Ainsdale Beach railway station
|Line||Southport & Cheshire Lines Extension Railway|
|Original company||Cheshire Lines Committee|
|Pre-grouping||Cheshire Lines Committee|
|Post-grouping||Cheshire Lines Committee|
|19 June 1901||Station opens as Seaside|
|1 January 1912||Station renamed Ainsdale Beach|
|1 January 1917||Station closes|
|1 April 1919||Station reopens|
|7 January 1952||Station closes|
|Disused railway stations in the United Kingdom|
|Closed railway stations in Britain
A B C D–F G H–J K–L M–O P–R S T–V W–Z
|UK Railways portal|
The Southport & Cheshire Lines Extension Railway (SCLER) opened this station on 9 June 1901. It was named Seaside from its opening until 1 January 1912 when it was renamed Ainsdale Beach. The station was built adjacent to a hotel called The Lakeside Hotel (now named 'The Sands' and trading as a local pub) and was situated at the coastal end of Shore Road. It was served by trains from Southport Lord Street, Liverpool Central, and from Manchester Central.
The station first closed in 1917, along with all other stations on the extension line, due to World War I economy measures.
The station was reopened on 1 April 1919, and continued in use until 7 January 1952, when the SCLER was closed to passengers from Aintree Central to Southport Lord Street. The line remained open for public goods traffic until 7-7-1952 at Southport Lord St., Birkdale Palace and Altcar & Hillhouse Stations. Public goods facilities were ended at Woodvale, Lydiate and Sefton & Maghull stations on the same date as passenger services (7-1-1952*) and there were never any goods facilities at Ainsdale Beach station to begin with. After 7-7-1952, a siding remained open at Altcar & Hillhouse for private goods facilities until May 1960. The very last passenger train to run on the SCLER was a railway enthusiasts 'special' between Aintree and Altcar & Hillhouse railways stations on 6-6-1959.
- On the subject of railway station or line 'closing dates', it should be remembered that the official day of a closure IS ALWAYS given as the Monday following the date of last trains run. As this is almost always a Saturday, if 7 January 1952 (Monday) is given as the date of closure, this means the ACTUAL LAST DAY OF SERVICES was Saturday, 5 January 1952. This is proven by last day tickets which bear the 5 January date.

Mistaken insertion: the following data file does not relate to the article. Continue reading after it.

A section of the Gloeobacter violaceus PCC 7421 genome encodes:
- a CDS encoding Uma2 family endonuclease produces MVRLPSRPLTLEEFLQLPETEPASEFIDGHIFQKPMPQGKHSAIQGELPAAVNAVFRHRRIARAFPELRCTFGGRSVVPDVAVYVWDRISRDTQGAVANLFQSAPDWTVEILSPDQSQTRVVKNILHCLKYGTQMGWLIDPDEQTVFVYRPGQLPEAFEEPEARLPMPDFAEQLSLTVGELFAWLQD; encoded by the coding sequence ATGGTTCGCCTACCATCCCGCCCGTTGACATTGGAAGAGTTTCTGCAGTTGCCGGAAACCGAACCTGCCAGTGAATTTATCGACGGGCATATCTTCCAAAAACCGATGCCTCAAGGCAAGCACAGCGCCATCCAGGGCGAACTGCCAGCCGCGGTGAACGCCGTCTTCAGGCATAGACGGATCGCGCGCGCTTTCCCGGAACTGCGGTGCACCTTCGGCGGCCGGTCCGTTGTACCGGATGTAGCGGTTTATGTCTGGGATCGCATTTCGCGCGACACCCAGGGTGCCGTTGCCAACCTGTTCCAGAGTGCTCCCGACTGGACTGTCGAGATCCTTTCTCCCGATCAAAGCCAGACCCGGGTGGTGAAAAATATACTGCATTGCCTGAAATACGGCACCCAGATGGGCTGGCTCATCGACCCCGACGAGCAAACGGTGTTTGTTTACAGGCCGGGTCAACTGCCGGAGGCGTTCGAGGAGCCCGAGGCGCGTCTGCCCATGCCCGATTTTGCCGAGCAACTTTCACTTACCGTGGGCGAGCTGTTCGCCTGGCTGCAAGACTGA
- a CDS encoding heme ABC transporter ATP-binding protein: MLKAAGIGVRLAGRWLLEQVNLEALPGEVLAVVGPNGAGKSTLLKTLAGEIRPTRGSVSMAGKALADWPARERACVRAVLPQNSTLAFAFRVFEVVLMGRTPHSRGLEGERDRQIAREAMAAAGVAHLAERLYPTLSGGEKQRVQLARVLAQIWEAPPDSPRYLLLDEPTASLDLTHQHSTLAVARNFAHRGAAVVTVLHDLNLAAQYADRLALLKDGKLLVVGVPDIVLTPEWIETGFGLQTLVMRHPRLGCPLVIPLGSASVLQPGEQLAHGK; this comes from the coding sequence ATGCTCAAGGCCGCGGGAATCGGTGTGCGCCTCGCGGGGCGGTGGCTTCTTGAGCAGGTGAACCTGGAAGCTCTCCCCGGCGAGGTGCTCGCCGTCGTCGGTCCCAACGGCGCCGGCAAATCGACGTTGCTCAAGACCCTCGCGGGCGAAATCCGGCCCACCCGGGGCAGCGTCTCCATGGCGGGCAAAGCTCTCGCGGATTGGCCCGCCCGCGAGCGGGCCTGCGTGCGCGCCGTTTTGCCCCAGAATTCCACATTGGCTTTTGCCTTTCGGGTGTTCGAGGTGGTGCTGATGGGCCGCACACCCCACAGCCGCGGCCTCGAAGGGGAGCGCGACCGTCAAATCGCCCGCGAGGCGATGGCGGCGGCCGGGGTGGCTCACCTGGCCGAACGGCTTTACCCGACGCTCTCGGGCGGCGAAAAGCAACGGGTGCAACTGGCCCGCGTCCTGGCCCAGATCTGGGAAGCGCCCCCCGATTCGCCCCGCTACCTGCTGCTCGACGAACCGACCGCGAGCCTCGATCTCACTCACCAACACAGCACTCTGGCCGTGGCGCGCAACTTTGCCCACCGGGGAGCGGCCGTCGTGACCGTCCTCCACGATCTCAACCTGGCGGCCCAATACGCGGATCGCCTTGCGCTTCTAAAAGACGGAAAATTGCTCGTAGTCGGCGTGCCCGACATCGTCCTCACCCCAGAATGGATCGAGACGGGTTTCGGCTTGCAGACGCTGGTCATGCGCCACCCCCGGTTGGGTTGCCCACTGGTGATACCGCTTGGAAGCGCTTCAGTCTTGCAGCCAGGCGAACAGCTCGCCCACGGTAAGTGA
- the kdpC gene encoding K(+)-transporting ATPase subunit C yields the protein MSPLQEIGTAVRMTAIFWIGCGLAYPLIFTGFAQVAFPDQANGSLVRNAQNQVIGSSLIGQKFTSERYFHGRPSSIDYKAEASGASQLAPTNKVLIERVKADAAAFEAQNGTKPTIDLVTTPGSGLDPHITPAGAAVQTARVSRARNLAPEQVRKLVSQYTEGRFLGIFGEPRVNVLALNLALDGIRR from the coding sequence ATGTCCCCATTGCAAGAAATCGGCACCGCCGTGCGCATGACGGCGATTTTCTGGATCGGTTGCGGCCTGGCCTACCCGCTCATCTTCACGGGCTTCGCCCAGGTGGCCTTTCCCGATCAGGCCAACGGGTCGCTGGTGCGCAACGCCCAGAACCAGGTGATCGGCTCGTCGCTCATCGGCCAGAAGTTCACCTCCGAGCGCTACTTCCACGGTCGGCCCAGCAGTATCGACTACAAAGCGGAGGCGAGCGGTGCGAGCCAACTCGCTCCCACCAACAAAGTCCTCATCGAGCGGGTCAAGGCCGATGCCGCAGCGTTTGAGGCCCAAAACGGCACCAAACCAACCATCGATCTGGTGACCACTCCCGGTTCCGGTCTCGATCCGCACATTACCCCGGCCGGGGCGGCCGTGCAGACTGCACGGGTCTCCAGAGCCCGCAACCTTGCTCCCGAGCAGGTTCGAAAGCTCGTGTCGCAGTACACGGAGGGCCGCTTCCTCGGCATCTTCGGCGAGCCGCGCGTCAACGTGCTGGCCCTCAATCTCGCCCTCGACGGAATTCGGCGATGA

Became part of the London, Midland and Scottish Railway during the Grouping of 1923 and then the London Midland Region of British Railways on nationalisation in 1948. British Railways (LMR) operated the station thereafter until closure.
The site today
- Butt, R. V. J. (1995). The Directory of Railway Stations: details every public and private passenger station, halt, platform and stopping place, past and present (1st ed.). Sparkford: Patrick Stephens Ltd. ISBN 1-8526-0508-1. OCLC 60251199.
- Jowett, Alan (2000). Jowett's Nationalised Railway Atlas (1st ed.). Penryn, Cornwall: Atlantic Transport Publishers. ISBN 0-9068-9999-0. OCLC 228266687.
- Jowett, Alan (March 1989). Jowett's Railway Atlas of Great Britain and Ireland: From Pre-Grouping to the Present Day (1st ed.). Sparkford: Patrick Stephens Ltd. ISBN 1-8526-0086-1. OCLC 22311137.
- Station on navigable O.S. map
- Sub Brit Page 
|Preceding station||Disused railways||Following station|
|Woodvale||Cheshire Lines Committee
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